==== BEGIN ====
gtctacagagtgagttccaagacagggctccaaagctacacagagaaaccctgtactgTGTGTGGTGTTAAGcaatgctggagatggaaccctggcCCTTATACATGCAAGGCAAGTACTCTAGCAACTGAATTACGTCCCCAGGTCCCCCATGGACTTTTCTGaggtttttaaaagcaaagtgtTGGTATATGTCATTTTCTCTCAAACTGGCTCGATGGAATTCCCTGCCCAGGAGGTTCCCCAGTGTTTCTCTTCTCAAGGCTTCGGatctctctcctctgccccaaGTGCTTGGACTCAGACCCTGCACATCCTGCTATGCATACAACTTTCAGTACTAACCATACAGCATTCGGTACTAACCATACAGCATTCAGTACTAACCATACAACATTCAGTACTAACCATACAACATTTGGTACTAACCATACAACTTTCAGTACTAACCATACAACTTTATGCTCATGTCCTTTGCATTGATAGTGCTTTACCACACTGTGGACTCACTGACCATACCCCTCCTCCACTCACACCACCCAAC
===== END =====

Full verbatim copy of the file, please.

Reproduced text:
gtctacagagtgagttccaagacagggctccaaagctacacagagaaaccctgtactgTGTGTGGTGTTAAGcaatgctggagatggaaccctggcCCTTATACATGCAAGGCAAGTACTCTAGCAACTGAATTACGTCCCCAGGTCCCCCATGGACTTTTCTGaggtttttaaaagcaaagtgtTGGTATATGTCATTTTCTCTCAAACTGGCTCGATGGAATTCCCTGCCCAGGAGGTTCCCCAGTGTTTCTCTTCTCAAGGCTTCGGatctctctcctctgccccaaGTGCTTGGACTCAGACCCTGCACATCCTGCTATGCATACAACTTTCAGTACTAACCATACAGCATTCGGTACTAACCATACAGCATTCAGTACTAACCATACAACATTCAGTACTAACCATACAACATTTGGTACTAACCATACAACTTTCAGTACTAACCATACAACTTTATGCTCATGTCCTTTGCATTGATAGTGCTTTACCACACTGTGGACTCACTGACCATACCCCTCCTCCACTCACACCACCCAAC